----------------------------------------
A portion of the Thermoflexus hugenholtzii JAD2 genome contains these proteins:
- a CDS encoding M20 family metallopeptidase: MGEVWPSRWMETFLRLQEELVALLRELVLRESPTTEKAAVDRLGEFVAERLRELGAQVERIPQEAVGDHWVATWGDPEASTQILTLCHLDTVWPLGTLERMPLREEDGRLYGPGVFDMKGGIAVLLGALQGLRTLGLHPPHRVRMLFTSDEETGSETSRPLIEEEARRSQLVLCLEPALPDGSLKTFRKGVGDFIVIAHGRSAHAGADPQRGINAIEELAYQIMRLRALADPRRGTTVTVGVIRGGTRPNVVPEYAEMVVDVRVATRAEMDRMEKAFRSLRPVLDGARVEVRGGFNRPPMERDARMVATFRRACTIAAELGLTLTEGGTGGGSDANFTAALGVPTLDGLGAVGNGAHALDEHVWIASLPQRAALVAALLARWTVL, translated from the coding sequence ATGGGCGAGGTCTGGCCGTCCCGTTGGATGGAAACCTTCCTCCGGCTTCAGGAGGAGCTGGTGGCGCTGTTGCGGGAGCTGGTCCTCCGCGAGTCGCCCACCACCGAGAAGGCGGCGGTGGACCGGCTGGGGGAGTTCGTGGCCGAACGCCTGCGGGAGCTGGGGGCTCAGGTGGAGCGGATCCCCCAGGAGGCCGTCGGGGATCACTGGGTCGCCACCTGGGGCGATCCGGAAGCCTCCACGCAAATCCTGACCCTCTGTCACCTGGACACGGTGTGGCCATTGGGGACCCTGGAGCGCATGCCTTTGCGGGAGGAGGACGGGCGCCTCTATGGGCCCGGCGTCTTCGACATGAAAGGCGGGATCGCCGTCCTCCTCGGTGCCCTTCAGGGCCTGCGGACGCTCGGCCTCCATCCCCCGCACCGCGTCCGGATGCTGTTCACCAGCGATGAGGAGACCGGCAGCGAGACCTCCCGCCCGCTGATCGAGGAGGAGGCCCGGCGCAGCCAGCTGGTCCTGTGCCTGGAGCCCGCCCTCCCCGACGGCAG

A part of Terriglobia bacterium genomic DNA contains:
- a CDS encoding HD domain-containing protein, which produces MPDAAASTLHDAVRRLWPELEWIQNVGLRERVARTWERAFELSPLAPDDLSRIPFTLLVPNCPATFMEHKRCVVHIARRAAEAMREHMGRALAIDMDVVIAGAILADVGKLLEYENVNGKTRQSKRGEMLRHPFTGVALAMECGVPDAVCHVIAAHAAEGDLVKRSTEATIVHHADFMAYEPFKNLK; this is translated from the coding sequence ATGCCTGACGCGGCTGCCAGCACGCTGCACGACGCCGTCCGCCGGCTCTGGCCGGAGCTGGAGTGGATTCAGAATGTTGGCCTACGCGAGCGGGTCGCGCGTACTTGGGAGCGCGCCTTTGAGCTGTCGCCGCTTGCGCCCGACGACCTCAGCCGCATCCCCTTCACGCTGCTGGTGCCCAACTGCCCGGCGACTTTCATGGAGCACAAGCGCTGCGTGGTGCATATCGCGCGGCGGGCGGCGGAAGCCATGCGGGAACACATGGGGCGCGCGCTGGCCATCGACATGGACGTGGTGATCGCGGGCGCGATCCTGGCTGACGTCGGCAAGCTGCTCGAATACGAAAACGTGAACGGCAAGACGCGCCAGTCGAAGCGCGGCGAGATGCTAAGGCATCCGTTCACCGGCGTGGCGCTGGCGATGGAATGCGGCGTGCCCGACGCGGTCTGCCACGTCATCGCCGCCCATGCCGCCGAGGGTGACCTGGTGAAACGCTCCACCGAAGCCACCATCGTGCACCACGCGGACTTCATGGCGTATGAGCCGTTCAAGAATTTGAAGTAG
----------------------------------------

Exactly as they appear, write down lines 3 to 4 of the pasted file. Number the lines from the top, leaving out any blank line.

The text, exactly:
A part of Terriglobia bacterium genomic DNA contains:
- a CDS encoding HD domain-containing protein, which produces MPDAAASTLHDAVRRLWPELEWIQNVGLRERVARTWERAFELSPLAPDDLSRIPFTLLVPNCPATFMEHKRCVVHIARRAAEAMREHMGRALAIDMDVVIAGAILADVGKLLEYENVNGKTRQSKRGEMLRHPFTGVALAMECGVPDAVCHVIAAHAAEGDLVKRSTEATIVHHADFMAYEPFKNLK; this is translated from the coding sequence ATGCCTGACGCGGCTGCCAGCACGCTGCACGACGCCGTCCGCCGGCTCTGGCCGGAGCTGGAGTGGATTCAGAATGTTGGCCTACGCGAGCGGGTCGCGCGTACTTGGGAGCGCGCCTTTGAGCTGTCGCCGCTTGCGCCCGACGACCTCAGCCGCATCCCCTTCACGCTGCTGGTGCCCAACTGCCCGGCGACTTTCATGGAGCACAAGCGCTGCGTGGTGCATATCGCGCGGCGGGCGGCGGAAGCCATGCGGGAACACATGGGGCGCGCGCTGGCCATCGACATGGACGTGGTGATCGCGGGCGCGATCCTGGCTGACGTCGGCAAGCTGCTCGAATACGAAAACGTGAACGGCAAGACGCGCCAGTCGAAGCGCGGCGAGATGCTAAGGCATCCGTTCACCGGCGTGGCGCTGGCGATGGAATGCGGCGTGCCCGACGCGGTCTGCCACGTCATCGCCGCCCATGCCGCCGAGGGTGACCTGGTGAAACGCTCCACCGAAGCCACCATCGTGCACCACGCGGACTTCATGGCGTATGAGCCGTTCAAGAATTTGAAGTAG